Clinical OMICS

MAY-JUN 2017

Healthcare magazine for research scientists, labs, pathologists, hospitals, cancer centers, physicians and biopharma companies providing news articles, expert interviews and videos about molecular diagnostics in precision medicine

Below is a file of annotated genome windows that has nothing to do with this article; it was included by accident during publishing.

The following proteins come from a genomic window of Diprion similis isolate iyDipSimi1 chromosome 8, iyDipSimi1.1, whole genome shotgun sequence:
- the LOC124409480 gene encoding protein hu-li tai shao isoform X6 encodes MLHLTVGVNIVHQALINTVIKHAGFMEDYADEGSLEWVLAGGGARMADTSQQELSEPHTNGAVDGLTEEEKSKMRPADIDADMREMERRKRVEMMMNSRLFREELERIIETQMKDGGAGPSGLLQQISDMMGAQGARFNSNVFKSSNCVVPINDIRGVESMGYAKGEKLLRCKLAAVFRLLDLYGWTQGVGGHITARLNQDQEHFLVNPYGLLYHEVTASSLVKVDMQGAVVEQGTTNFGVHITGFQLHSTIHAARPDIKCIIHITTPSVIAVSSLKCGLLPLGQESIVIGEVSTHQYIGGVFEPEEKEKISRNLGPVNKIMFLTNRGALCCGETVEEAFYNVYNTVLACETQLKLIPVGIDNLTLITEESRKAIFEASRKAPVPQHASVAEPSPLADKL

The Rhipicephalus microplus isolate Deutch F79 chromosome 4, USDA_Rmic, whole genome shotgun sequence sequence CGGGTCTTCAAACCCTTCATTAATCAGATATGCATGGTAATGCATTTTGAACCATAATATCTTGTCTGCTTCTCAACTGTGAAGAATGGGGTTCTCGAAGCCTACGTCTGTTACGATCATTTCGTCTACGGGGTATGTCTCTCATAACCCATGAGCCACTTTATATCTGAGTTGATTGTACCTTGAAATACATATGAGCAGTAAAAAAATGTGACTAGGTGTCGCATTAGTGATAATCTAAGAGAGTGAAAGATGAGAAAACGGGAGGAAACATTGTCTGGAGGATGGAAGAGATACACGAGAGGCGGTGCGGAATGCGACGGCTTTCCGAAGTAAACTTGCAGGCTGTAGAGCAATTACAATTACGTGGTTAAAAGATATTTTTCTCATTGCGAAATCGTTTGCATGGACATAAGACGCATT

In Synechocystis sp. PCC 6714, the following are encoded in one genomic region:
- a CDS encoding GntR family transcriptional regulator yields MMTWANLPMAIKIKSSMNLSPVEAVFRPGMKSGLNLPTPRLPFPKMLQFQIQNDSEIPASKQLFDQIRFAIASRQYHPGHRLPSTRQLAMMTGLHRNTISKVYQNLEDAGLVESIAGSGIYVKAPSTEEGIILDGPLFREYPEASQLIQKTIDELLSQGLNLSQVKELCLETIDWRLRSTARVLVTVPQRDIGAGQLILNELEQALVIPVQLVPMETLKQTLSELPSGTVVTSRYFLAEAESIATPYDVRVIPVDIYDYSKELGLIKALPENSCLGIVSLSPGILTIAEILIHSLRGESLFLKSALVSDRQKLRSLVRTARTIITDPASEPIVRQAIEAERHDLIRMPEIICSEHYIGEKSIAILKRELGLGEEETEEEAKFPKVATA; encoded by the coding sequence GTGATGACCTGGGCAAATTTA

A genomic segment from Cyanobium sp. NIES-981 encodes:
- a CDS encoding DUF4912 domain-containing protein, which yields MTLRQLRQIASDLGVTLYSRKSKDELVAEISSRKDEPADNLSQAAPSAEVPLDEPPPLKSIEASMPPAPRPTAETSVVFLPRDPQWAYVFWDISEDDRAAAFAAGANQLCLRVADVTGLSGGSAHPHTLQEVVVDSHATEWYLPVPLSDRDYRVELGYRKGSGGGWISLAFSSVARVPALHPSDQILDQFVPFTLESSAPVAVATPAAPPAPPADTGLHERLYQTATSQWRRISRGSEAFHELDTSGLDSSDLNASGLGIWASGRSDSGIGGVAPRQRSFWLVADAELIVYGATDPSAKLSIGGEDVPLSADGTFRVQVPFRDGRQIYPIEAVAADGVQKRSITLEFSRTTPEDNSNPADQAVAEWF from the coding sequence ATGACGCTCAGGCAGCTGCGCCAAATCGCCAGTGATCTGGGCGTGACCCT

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36 Clinical OMICs May/June 2017 www.clinicalomics.com In the Lab Some Lab-Grown Stem Cells Develop Cancer-Linked Mutation Recent work by Harvard researchers, detailed in the journal Nature, determined that human pluripotent stem cells are prone to develop mutations in the TP53 gene, which ordinarily helps suppress cancer. The mutated versions of the TP53 found by the Harvard team, however, tend to drive cancer development suggest- ing the need to screen lab-grown stem cells for deleterious mutations. "[We] identified five unrelated hES cell lines that carried six mutations in the TP53 gene that encodes the tumour suppressor P53," wrote the article's authors. "The TP53 mutations we observed are dominant negative and are the mutations most commonly seen in human cancers. We found that the TP53 mutant allelic fraction increased with passage number under standard culture conditions, sug- gesting that the P53 mutations confer selective advantage." The Harvard team sequenced the protein-coding genes of 140 human embry- onic stem cell (hES) cell lines—26 of which were developed for therapeutic pur- poses using Good Manufacturing Practices, a quality control standard set by regulatory agencies in multiple countries. The remaining 114 human pluripotent stem cell lines were listed on the NIH registry of human pluripotent stem cells. This gene-sequencing exercise was followed by computational work that allowed the scientists to identify mutations present in a subset of cells in each cell line. The scientists also mined published RNA sequencing data from 117 human plu- ripotent stem cell lines, and observed another nine TP53 mutations, all resulting in coding changes in the DNA-binding domain of P53. "In three lines," the authors of the Nature paper detailed, "the allelic fraction exceeded 50%, suggesting additional selective advantage resulting from the loss of heterozygosity at the TP53 locus." These findings suggest that cell lines should be screened for mutations at vari- ous stages of development as well as immediately before transplantation. "Our results underscore the need for the field of regenerative medicine to pro- ceed with care," said the study's co-corresponding author Kevin Eggan, Ph.D. "[They] indicate that an additional series of quality control checks should be implemented during the production of stem cells and their downstream use in developing therapies. Fortunately, these genetic checks can be readily performed with precise, sensitive, and increasingly inexpensive sequencing methods." arrays, the authors showed a significant number of differentially expressed genes in the peripheral blood between the three clinical phenotypes with high pre- dictive accuracy (sensitivity, specificity, PPV, NPV ), even when adjusted for prev- alent incidene of each phenotype. Research Links Genetics to Early-Onset Pancreatitis in Pediatric Patients A study published in The Journal of Pedi- atrics led by Matthew Giefer, M.D., director of gastrointestinal endoscopy at Seattle Children's Hospital suggests that early-on- set pancreatitis in children is strongly associated with certain genetic mutations and family history of pancreatitis. For the research, Dr. Giefer and col- leagues analyzed 342 children ages from birth to 18 with acute recurrent pan- creatitis (ARP) and chronic pancreatitis (CP) from INSPPIRE (International Study Group of Pediatric Pancreatitis: In search for a cure), the nation's first and only mul- ticenter, National Institutes of Health- funded pediatric pancreatitis registry. The team found strong correlations between certain pancreatitis-associated genes and early-onset (before the age of 6) development, the study noted, with 71% possessing at least one pancreatitis-as- sociated gene mutation— sig nificantly Steve Debenport/ Getty Images luismmolina/ Getty Images (continued from previous page) (continued on page 38)

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